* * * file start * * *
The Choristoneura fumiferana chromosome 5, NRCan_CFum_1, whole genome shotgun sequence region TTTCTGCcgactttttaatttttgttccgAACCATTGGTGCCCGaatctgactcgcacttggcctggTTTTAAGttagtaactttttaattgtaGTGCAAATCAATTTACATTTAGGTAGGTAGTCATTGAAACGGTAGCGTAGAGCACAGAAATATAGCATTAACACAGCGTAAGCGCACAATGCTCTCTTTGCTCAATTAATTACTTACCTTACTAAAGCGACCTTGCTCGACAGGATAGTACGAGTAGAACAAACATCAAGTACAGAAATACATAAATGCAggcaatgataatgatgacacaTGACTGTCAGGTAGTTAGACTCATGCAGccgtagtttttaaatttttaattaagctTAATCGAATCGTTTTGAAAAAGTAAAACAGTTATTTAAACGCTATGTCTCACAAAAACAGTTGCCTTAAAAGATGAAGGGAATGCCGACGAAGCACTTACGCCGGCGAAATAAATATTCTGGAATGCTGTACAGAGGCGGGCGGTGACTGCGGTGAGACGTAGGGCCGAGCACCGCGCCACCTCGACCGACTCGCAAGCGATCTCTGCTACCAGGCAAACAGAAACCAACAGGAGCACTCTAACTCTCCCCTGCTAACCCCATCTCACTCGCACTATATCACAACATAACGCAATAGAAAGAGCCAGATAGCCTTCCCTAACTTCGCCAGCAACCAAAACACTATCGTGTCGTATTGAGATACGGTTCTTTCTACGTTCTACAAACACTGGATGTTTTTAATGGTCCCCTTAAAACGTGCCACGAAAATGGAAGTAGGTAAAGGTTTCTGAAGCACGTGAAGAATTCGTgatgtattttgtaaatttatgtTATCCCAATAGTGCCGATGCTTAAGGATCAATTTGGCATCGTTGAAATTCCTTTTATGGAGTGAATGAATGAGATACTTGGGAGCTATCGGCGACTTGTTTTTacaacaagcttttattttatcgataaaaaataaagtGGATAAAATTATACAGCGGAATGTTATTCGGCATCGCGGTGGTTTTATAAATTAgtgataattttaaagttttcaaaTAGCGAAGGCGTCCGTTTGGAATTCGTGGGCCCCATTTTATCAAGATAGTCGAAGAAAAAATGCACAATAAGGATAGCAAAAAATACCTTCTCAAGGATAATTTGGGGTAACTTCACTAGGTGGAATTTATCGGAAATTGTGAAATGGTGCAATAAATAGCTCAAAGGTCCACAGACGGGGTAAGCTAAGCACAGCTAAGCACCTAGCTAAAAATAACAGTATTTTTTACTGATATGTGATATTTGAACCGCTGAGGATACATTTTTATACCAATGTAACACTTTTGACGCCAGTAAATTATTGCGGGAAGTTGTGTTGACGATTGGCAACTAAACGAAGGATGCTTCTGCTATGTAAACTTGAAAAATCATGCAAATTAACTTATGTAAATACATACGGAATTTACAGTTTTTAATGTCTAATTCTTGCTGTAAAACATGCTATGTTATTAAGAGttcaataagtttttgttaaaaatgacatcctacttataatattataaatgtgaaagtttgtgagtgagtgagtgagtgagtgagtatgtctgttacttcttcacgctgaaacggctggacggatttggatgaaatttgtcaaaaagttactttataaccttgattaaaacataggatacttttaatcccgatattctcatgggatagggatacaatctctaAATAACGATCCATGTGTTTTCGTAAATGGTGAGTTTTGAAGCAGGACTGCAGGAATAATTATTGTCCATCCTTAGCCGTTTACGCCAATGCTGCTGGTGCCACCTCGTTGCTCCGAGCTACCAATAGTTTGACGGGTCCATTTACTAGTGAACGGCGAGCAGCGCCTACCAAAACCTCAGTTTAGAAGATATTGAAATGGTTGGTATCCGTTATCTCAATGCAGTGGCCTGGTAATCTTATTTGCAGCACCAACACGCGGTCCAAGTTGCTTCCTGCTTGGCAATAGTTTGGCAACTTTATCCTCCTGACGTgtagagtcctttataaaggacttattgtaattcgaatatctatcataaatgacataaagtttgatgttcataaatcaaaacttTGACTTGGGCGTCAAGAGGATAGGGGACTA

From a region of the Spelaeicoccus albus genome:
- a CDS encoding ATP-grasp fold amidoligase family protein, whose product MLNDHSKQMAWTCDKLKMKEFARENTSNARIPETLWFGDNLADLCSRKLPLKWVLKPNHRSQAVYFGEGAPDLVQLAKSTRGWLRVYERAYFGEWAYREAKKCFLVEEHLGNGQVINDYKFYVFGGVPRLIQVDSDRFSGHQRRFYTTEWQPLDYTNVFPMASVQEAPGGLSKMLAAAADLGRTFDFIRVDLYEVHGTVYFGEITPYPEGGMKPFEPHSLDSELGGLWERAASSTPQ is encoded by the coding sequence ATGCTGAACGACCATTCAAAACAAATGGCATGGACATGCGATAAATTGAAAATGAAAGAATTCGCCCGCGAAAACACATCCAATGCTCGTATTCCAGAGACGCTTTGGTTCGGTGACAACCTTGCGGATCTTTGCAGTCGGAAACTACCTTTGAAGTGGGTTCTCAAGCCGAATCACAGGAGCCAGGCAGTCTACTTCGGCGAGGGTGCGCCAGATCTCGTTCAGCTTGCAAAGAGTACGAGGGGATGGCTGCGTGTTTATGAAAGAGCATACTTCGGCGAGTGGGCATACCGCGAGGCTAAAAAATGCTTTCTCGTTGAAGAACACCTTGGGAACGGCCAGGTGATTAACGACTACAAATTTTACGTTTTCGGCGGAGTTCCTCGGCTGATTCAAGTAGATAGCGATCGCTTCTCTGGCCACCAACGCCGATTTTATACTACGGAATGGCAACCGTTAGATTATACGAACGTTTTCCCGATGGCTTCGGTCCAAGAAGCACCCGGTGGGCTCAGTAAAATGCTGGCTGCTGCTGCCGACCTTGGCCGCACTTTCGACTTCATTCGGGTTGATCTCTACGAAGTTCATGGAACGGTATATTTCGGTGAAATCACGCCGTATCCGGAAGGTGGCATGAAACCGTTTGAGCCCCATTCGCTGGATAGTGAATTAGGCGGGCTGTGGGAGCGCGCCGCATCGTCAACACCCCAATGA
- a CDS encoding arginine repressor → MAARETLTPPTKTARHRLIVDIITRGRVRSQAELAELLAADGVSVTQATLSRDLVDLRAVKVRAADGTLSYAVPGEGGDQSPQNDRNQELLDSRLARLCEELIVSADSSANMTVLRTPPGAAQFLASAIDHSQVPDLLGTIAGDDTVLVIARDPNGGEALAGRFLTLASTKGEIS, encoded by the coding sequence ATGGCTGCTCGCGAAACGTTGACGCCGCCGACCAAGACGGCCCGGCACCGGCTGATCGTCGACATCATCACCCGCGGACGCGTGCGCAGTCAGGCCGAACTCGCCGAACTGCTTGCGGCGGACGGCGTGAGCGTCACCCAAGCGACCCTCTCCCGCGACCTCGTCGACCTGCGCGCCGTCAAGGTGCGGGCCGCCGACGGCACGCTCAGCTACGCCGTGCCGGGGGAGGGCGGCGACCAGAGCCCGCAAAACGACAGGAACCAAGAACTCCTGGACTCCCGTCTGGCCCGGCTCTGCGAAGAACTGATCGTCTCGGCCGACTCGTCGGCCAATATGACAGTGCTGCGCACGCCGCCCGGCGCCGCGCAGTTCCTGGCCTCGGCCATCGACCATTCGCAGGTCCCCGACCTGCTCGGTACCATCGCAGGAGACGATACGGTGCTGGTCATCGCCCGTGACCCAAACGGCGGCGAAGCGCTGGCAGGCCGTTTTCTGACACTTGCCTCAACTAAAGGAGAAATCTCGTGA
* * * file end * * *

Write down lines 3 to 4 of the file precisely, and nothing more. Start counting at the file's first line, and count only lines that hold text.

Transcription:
- a CDS encoding ATP-grasp fold amidoligase family protein, whose product MLNDHSKQMAWTCDKLKMKEFARENTSNARIPETLWFGDNLADLCSRKLPLKWVLKPNHRSQAVYFGEGAPDLVQLAKSTRGWLRVYERAYFGEWAYREAKKCFLVEEHLGNGQVINDYKFYVFGGVPRLIQVDSDRFSGHQRRFYTTEWQPLDYTNVFPMASVQEAPGGLSKMLAAAADLGRTFDFIRVDLYEVHGTVYFGEITPYPEGGMKPFEPHSLDSELGGLWERAASSTPQ is encoded by the coding sequence ATGCTGAACGACCATTCAAAACAAATGGCATGGACATGCGATAAATTGAAAATGAAAGAATTCGCCCGCGAAAACACATCCAATGCTCGTATTCCAGAGACGCTTTGGTTCGGTGACAACCTTGCGGATCTTTGCAGTCGGAAACTACCTTTGAAGTGGGTTCTCAAGCCGAATCACAGGAGCCAGGCAGTCTACTTCGGCGAGGGTGCGCCAGATCTCGTTCAGCTTGCAAAGAGTACGAGGGGATGGCTGCGTGTTTATGAAAGAGCATACTTCGGCGAGTGGGCATACCGCGAGGCTAAAAAATGCTTTCTCGTTGAAGAACACCTTGGGAACGGCCAGGTGATTAACGACTACAAATTTTACGTTTTCGGCGGAGTTCCTCGGCTGATTCAAGTAGATAGCGATCGCTTCTCTGGCCACCAACGCCGATTTTATACTACGGAATGGCAACCGTTAGATTATACGAACGTTTTCCCGATGGCTTCGGTCCAAGAAGCACCCGGTGGGCTCAGTAAAATGCTGGCTGCTGCTGCCGACCTTGGCCGCACTTTCGACTTCATTCGGGTTGATCTCTACGAAGTTCATGGAACGGTATATTTCGGTGAAATCACGCCGTATCCGGAAGGTGGCATGAAACCGTTTGAGCCCCATTCGCTGGATAGTGAATTAGGCGGGCTGTGGGAGCGCGCCGCATCGTCAACACCCCAATGA
- a CDS encoding arginine repressor → MAARETLTPPTKTARHRLIVDIITRGRVRSQAELAELLAADGVSVTQATLSRDLVDLRAVKVRAADGTLSYAVPGEGGDQSPQNDRNQELLDSRLARLCEELIVSADSSANMTVLRTPPGAAQFLASAIDHSQVPDLLGTIAGDDTVLVIARDPNGGEALAGRFLTLASTKGEIS, encoded by the coding sequence ATGGCTGCTCGCGAAACGTTGACGCCGCCGACCAAGACGGCCCGGCACCGGCTGATCGTCGACATCATCACCCGCGGACGCGTGCGCAGTCAGGCCGAACTCGCCGAACTGCTTGCGGCGGACGGCGTGAGCGTCACCCAAGCGACCCTCTCCCGCGACCTCGTCGACCTGCGCGCCGTCAAGGTGCGGGCCGCCGACGGCACGCTCAGCTACGCCGTGCCGGGGGAGGGCGGCGACCAGAGCCCGCAAAACGACAGGAACCAAGAACTCCTGGACTCCCGTCTGGCCCGGCTCTGCGAAGAACTGATCGTCTCGGCCGACTCGTCGGCCAATATGACAGTGCTGCGCACGCCGCCCGGCGCCGCGCAGTTCCTGGCCTCGGCCATCGACCATTCGCAGGTCCCCGACCTGCTCGGTACCATCGCAGGAGACGATACGGTGCTGGTCATCGCCCGTGACCCAAACGGCGGCGAAGCGCTGGCAGGCCGTTTTCTGACACTTGCCTCAACTAAAGGAGAAATCTCGTGA